Friday, October 28, 2005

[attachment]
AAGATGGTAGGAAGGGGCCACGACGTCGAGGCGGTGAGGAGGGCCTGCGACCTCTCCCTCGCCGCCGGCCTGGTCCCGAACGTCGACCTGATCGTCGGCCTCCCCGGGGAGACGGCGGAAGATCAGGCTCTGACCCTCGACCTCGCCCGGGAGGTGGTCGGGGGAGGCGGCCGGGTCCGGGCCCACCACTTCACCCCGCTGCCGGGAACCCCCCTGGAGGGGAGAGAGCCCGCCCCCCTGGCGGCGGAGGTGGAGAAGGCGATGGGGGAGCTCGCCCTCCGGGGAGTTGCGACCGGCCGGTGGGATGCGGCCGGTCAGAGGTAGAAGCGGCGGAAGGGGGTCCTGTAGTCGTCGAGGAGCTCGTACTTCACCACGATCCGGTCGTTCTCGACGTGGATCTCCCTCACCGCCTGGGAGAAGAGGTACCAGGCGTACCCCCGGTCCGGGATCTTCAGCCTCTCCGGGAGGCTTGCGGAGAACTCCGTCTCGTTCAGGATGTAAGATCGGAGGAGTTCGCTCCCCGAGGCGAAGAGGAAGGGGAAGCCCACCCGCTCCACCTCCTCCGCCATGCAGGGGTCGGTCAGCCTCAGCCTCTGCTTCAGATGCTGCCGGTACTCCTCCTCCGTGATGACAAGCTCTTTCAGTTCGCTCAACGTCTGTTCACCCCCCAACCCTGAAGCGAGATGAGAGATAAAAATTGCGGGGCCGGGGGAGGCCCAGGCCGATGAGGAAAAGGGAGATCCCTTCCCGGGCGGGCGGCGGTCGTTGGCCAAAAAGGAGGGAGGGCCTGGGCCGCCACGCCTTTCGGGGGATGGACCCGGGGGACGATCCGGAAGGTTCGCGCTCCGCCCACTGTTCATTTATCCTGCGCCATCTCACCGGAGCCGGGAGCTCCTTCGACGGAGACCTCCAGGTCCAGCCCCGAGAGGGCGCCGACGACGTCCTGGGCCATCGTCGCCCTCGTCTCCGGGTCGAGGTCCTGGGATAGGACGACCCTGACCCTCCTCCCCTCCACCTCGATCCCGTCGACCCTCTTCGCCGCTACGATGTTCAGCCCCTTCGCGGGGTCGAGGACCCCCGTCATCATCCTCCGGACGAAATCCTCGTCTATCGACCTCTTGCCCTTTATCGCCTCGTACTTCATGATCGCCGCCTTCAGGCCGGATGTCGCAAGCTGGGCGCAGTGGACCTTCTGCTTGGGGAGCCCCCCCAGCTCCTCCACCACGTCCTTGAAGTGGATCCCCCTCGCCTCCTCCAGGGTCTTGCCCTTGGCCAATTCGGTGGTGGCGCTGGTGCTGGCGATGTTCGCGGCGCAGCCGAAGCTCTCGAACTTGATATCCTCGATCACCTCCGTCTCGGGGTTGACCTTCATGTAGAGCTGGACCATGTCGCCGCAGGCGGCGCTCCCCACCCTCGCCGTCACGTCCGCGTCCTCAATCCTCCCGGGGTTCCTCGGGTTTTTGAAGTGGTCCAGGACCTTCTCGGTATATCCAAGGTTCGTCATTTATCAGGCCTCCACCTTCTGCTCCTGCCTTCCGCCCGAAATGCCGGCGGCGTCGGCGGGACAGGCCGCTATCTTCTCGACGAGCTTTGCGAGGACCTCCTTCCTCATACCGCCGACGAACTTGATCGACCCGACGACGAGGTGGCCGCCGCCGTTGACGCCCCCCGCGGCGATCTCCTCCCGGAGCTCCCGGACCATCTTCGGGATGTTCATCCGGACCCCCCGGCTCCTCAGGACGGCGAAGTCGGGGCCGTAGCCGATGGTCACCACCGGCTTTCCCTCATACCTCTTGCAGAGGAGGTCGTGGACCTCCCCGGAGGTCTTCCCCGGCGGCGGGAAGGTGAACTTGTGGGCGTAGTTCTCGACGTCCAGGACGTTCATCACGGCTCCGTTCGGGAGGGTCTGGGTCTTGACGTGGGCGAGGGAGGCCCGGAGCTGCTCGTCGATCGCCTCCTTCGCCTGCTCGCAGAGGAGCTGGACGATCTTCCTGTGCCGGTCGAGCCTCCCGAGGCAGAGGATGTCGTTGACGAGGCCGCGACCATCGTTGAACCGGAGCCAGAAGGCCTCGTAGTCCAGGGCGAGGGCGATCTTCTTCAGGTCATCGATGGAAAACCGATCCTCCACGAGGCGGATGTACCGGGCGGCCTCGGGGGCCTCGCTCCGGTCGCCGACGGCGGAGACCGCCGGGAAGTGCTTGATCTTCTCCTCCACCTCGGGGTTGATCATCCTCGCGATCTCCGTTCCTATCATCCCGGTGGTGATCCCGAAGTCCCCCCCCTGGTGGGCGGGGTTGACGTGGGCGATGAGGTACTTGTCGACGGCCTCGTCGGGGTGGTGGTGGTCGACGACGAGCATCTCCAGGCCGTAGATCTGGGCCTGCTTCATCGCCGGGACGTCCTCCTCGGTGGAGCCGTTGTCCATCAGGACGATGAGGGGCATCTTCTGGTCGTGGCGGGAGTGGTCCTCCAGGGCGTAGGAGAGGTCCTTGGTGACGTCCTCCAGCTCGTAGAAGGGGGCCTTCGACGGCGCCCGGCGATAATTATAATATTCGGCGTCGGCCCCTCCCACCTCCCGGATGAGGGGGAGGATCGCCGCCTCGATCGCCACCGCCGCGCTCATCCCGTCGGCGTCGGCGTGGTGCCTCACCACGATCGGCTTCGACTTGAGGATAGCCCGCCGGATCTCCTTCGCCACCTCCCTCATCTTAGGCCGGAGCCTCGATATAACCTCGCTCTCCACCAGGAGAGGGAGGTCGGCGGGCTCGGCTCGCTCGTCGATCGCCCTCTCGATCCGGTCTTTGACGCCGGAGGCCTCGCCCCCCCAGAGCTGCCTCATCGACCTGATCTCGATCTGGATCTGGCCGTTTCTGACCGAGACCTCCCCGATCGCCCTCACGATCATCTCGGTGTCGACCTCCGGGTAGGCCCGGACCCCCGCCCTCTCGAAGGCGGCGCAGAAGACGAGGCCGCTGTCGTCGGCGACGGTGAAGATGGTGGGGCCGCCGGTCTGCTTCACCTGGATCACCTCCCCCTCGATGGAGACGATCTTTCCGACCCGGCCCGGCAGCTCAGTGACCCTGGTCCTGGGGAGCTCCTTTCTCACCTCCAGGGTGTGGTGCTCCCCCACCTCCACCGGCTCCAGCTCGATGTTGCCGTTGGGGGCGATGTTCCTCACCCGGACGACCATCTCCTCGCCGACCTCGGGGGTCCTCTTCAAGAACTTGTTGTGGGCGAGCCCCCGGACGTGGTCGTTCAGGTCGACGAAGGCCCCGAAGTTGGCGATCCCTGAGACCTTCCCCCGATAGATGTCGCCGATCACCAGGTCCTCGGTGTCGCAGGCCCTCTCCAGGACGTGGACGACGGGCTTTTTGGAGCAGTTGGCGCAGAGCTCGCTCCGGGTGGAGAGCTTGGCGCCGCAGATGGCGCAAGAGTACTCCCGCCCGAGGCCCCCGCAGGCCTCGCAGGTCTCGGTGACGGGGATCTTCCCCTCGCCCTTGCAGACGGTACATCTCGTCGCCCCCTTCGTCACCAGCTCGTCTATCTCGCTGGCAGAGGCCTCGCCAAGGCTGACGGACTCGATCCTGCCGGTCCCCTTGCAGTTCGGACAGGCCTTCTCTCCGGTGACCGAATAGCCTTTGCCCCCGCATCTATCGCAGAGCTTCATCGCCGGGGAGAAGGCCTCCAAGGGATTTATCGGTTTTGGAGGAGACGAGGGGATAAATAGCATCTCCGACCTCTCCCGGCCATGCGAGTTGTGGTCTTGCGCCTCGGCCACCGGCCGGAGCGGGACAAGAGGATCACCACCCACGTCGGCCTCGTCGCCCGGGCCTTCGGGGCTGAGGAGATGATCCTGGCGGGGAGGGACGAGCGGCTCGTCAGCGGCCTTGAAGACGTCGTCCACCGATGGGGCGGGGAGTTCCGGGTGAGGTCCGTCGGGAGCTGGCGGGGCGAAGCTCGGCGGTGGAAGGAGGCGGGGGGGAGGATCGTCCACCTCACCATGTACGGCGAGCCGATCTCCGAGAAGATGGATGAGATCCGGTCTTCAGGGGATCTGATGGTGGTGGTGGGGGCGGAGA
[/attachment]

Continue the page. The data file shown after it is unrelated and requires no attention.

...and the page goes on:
22] Analysis of First Political Memory